San Diego

State's Gas Mileage Rules Now in EPA Crosshairs

By 2025, the state's latest standards, finalized in January, will require cars to average about 54 miles per gallon

California's gasoline efficiency rules apply to about 40 percent of the cars sold in this country.

But they ultimately might not, if this state and a dozen others, lose a fight with Uncle Sam.

U.S. automakers have accused the Obama Administration of fast-tracking California's fuel-efficiency rules before Donald Trump became president, well ahead of next year's deadline.

Now the influential anti-pollution standards are right in the crosshairs of an Environmental Protection Agency process that’s expected to prompt a rollback.

New cars hitting the pavement in California keep getting better mileage than counterparts sold in most of the country.

By 2025, the state's latest standards, finalized in January, will require them to average about 54 miles per gallon.

"We're thriving here in California; we're one of the largest economies in the world,” says Nicole Capretz, founder of the Climate Action Campaign in San Diego. “And we have the most clean energy and clean car standards."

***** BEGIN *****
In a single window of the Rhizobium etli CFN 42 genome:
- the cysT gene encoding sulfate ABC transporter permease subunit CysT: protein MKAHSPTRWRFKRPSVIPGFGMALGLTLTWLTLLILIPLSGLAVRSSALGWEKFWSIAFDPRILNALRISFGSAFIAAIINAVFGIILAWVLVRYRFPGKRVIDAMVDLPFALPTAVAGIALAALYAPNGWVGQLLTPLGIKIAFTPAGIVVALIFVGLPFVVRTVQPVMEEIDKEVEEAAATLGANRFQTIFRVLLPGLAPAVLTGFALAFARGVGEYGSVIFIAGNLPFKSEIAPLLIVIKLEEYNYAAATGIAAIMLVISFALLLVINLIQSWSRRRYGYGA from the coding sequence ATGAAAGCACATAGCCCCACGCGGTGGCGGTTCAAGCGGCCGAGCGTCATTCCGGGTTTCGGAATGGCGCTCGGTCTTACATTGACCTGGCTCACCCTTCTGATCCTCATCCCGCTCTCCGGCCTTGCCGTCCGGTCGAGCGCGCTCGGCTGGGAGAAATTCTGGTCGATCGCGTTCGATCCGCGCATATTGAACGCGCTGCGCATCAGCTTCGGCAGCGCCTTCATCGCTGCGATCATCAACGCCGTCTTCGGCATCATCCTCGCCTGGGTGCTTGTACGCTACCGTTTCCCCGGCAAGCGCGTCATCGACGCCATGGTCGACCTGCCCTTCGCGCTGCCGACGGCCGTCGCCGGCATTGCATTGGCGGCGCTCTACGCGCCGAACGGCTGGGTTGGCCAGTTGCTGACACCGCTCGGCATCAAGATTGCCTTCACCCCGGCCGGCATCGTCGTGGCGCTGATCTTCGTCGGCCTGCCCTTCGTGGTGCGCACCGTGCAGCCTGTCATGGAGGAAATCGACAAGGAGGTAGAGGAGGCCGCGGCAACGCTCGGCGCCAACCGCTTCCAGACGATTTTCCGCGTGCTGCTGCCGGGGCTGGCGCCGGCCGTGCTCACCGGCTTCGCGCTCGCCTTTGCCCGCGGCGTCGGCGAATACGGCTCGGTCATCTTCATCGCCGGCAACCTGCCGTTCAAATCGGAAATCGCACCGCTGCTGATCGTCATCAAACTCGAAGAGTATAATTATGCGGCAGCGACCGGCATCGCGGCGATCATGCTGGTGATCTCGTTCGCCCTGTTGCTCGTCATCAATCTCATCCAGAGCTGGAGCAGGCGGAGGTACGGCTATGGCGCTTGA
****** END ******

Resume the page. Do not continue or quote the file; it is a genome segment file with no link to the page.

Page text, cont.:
But automakers take issue with California's authority to impose rules stronger than Uncle Sam's -- rules that a dozen other states have followed.

Now, after the stricter mileage standards for 2022-2025 cars and light duty trucks undergo an executive-ordered review by the Environmental Protection Agency, climate change activists fear they’ll be greatly reduced.

California has gotten dozens of waivers from the feds, but the EPA is now calling those into question.

"And we're ready for the fight,” said Nicola Peill-Moelter, an activist with the “We think the current standards are very good for the country, good for the economy, good for innovation, and obviously good for the climate."

While the manufacturers say environmental regulations can be unreasonable burdens, they've managed to develop leading-edge technologies that have benefitted the industry -- along with buyers.

"The consumer will save three times over the lifetime of the vehicle than they'll pay in the initial cost of the industry,” Peill-Moelter told NBC 7 in an interview Wednesday. “So it's a win-win."

Meantime, a news release issued by Gov. Brown’s office called the President's executive order "a cynical ploy" that amounts to an "unconscionable gift to polluters".

The state also announced it’s taking on a leading auto industry group in a lawsuit, now on appeal in a U.S. Circuit Court, that's challenging the California's standards.

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